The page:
Nvidia’s graphics brawn powers supercomputing brains

Nvidia’s graphics brawn powers supercomputing brains

The company’s graphics chips are finding a foothold in neural networks, a
biology-inspired form of computing that is moving from research to
commercial tasks like Google’s photo recognition.

 Nvidia, trying to move its graphics chips into the supercomputing
market, has found a niche helping engineers build brain-like systems
called neural networks.
For years, the company has advocated the idea of offloading processing
tasks from general-purposes central processing units (CPUs) to its own
graphics processing units (GPUs). That approach has won over some
researchers and companies involved with neural networks, which reproduce
some of the electrical behavior of real-world nerve cells inside a
computer.
Neurons in the real world work by sending electrical signals around the
brain, but much of the actual functioning of the brain remains a
mystery. Neural networks in computers, somewhat perversely, emulate this
mysteriousness. Instead of running explicit programming instructions to
perform a particular job, they’re “trained” by handling source data
that creates communication patterns among many nodes in the neural
network. The trained neural network then can be used to recognize
patterns — or cat pictures like one Google research example that’s now commercialized as part of Google+ photos.
 One Nvidia customer is Nuance, which uses neural networks to develop
speech recognition systems that ultimately end up in places like
cars
or tech support phone lines. “We have been working with GPUs for over
four years, but the recent models — specifically the ‘Kepler’ line from
Nvidia are providing the most substantial benefits,” said Nuance’s
Chief Technology Officer Vlad Sejnoha in a statement. “We use a
large-scale computing grid composed of a mixture of CPUs and GPUs, and
are achieving an order of magnitude speedup over pure CPU-based
baselines.”
Neural network experts at Stanford University — including Andrew Ng,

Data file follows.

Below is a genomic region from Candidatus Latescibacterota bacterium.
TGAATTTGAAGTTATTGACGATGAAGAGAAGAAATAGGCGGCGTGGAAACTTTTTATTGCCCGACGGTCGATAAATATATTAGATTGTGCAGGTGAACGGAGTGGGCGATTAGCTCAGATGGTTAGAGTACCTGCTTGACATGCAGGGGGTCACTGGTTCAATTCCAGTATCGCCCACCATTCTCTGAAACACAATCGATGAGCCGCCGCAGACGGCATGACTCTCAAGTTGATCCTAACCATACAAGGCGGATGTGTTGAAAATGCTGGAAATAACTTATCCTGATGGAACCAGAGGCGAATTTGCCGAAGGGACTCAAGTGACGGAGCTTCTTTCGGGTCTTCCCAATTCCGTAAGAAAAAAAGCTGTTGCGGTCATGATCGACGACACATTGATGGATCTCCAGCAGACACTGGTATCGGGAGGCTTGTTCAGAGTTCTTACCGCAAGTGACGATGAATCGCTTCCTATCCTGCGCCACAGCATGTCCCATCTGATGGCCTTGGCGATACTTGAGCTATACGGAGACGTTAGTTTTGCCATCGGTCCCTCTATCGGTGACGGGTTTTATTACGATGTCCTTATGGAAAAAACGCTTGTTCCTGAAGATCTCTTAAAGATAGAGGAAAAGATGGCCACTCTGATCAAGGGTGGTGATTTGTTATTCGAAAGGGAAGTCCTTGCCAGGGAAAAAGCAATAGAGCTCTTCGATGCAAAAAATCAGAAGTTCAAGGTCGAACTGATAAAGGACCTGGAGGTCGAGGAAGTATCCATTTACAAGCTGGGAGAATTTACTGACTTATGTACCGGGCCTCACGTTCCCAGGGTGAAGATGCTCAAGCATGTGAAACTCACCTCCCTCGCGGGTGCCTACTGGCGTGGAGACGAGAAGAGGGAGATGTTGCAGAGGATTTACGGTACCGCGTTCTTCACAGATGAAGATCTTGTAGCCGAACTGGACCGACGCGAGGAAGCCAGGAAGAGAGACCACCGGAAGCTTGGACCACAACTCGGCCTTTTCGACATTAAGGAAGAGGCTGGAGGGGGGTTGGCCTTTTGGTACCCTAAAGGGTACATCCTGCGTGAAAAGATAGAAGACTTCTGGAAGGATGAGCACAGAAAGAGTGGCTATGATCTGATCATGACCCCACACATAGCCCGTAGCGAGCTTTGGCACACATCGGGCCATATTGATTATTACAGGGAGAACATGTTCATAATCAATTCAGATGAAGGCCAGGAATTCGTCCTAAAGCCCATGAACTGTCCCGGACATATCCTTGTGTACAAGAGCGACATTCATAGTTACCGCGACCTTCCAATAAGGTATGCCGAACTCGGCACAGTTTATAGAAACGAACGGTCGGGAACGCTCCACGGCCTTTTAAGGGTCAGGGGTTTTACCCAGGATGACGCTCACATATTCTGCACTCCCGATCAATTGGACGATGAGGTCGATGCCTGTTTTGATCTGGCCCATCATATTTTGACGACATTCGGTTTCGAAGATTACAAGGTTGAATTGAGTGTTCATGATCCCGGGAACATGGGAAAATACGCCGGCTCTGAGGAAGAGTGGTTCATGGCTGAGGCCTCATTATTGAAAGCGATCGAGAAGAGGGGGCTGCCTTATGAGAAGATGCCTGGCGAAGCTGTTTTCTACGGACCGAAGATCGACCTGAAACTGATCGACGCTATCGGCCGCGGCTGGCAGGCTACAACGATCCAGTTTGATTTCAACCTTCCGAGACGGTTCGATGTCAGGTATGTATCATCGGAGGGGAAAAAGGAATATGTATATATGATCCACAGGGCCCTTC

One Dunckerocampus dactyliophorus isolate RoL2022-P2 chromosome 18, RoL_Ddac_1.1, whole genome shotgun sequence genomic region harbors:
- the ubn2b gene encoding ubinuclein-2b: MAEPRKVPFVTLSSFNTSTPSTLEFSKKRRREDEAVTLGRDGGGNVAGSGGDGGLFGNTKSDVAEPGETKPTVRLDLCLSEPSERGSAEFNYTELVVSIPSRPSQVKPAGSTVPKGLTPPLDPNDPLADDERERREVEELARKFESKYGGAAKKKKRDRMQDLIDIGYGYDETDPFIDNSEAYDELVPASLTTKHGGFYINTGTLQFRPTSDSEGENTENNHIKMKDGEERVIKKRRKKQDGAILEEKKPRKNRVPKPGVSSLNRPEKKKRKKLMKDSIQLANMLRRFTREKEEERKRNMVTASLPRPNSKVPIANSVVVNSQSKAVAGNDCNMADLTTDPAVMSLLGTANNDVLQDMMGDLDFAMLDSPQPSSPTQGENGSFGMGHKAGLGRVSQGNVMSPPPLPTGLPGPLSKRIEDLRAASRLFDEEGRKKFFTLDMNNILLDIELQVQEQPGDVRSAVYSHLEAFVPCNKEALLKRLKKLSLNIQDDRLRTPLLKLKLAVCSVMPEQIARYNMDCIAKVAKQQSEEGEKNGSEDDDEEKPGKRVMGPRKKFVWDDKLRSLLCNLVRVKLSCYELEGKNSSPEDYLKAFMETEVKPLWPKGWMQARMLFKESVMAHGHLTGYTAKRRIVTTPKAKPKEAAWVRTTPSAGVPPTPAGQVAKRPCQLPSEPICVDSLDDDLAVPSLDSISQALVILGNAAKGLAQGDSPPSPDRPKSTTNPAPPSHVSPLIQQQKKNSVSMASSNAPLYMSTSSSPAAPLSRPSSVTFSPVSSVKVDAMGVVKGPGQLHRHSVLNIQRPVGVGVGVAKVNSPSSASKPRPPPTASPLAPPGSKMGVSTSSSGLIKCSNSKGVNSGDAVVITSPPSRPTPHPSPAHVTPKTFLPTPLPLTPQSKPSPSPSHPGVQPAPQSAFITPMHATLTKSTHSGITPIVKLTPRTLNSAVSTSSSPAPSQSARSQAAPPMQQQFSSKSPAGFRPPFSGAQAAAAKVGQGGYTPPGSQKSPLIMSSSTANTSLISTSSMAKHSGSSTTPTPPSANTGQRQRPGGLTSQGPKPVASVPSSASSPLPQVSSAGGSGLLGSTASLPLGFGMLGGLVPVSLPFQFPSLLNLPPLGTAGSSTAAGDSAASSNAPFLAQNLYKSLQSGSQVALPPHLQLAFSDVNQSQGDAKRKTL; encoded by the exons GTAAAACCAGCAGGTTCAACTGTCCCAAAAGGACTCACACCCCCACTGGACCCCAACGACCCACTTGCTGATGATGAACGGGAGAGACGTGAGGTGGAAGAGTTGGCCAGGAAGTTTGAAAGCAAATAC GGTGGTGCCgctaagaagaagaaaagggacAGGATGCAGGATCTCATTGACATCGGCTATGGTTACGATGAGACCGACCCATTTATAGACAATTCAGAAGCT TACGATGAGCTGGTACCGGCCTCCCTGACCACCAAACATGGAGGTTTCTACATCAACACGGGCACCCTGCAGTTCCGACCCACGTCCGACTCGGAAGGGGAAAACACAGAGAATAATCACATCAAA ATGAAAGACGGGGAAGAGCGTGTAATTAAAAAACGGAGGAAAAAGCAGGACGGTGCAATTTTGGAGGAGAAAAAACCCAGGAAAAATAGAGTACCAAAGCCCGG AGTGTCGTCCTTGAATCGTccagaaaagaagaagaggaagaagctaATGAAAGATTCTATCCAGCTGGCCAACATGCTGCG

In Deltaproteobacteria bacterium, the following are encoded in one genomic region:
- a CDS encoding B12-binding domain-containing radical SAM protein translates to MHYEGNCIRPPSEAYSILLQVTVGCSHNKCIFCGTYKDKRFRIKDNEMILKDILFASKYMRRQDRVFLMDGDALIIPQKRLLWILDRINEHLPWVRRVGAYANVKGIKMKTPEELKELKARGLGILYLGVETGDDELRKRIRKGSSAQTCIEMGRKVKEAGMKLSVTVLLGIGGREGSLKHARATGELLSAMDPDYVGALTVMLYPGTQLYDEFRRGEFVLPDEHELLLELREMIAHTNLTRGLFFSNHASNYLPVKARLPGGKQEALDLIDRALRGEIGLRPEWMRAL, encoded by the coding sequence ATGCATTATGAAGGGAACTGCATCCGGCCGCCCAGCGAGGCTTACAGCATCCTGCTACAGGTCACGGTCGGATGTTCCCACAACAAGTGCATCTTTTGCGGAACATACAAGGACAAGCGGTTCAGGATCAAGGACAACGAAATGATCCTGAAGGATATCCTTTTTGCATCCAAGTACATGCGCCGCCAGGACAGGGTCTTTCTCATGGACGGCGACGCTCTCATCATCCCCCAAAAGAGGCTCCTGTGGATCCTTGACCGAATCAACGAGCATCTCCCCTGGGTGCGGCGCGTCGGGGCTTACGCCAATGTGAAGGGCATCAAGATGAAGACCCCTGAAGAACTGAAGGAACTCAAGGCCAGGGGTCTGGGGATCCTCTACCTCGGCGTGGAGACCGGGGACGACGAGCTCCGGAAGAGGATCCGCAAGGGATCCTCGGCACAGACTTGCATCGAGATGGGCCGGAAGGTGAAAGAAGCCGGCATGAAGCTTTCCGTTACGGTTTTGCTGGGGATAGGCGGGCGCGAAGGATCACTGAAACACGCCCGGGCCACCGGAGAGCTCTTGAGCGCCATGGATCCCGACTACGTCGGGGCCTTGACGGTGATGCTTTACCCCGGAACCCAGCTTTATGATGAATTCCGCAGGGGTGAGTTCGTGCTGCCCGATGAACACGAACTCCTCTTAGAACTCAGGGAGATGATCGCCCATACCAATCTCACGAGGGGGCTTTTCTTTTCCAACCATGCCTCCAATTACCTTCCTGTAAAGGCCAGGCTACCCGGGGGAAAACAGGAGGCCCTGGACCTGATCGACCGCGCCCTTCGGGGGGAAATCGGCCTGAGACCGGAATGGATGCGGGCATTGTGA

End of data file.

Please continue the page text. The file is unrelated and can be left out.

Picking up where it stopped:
who’s worked on neural networks at Google — have been working on
marrying GPUs to neural networks. In a paper (PDF) for the International Conference on Machine Learning, they describe their work to get around thorny issues of getting the right data to the right GPU.
“Attempting to build large clusters of GPUs is difficult due to
communications bottlenecks,” they wrote in the paper, but the
researchers’ approach “might reasonably be packaged into optimized
software libraries” to help others with the problem.
High-performance computing is in the news with the International Supercomputing Conference in Leipzig, Germany, this week.
GPUs are particularly well suited to doing large numbers of calculations
that can take place in parallel. CPUs such as Intel’s Core line are
generally designed for tasks that run sequentially instead of being
split into independent chunks, though multicore models of the last
decade are increasingly parallel.
Still, general-purpose CPUs are not as parallel as GPUs, and Nvidia has made inroads into the Top500 list of the fastest supercomputers, with GPUs giving 39 machines a processing boost.
 Intel isn’t standing idly by while GPUs gain ground. It’s got its own
accelerator technology, the Xeon Phi co-processors, which plug into
servers’ PCI Express expansion slots. The current fastest supercomputer,
the Tianhe-2, gets a boost from the Phi chips.
On Monday, Intel detailed its second-generation design, code-named
Knights Landing, which will be built on the next-generation 14nm
manufacturing process that enables more circuitry to be crammed onto a
given sized chip. Two significant changes: the Knights Bridge
co-processors will be able to plug straight into a regular CPU socket,
which should make programming easier, and they’ll have a built-in memory
controller for faster data transfer.
In addition, Intel introduced new products based on the
current-generation Phi chip, including the 7100 that doubles available
memory to 16GB, the less expensive 3100, and the 5120D that can be
mounted in a chip socket for high-density computing designs that lack
room for a plug-in card.
Intel argues its approach is easier to program. Nvidia’s GPU programming
technology, though, called CUDA, has been maturing for years.
 At the supercomputing conference, Nvidia announced CUDA 5.5, which lets
programmers use GPU-based programs on machines with ARM-based CPUs, not
just x86-based CPUs such as those from Intel. ARM processors are selling
like hotcakes for use in smartphones and
tablets
because of their energy-efficient designs, and now they’ve begun
expanding into some corners of the laptop and server market, too.
Nvidia itself has licensed the ARM design for its own Tegra processors,
so it’s got a vested interest beyond just graphics chips in seeing CUDA
and ARM succeed.
CUDA on ARM systems isn’t just for supercomputers, though. Roomba is
using the technology for image recognition to help robots navigate
better, and it can be used to help things like videogame physics engines
on mobile devices to give realistic physical behavior to things like
blowing curtains or splashing water. In both scenarios, saving battery
life is important, said Roy Kim, marketing manager for Nvidia’s Tesla
group.
“If the workload is right, you’re going to get about ten times the performance per watt over a CPU implementation,” he said. 
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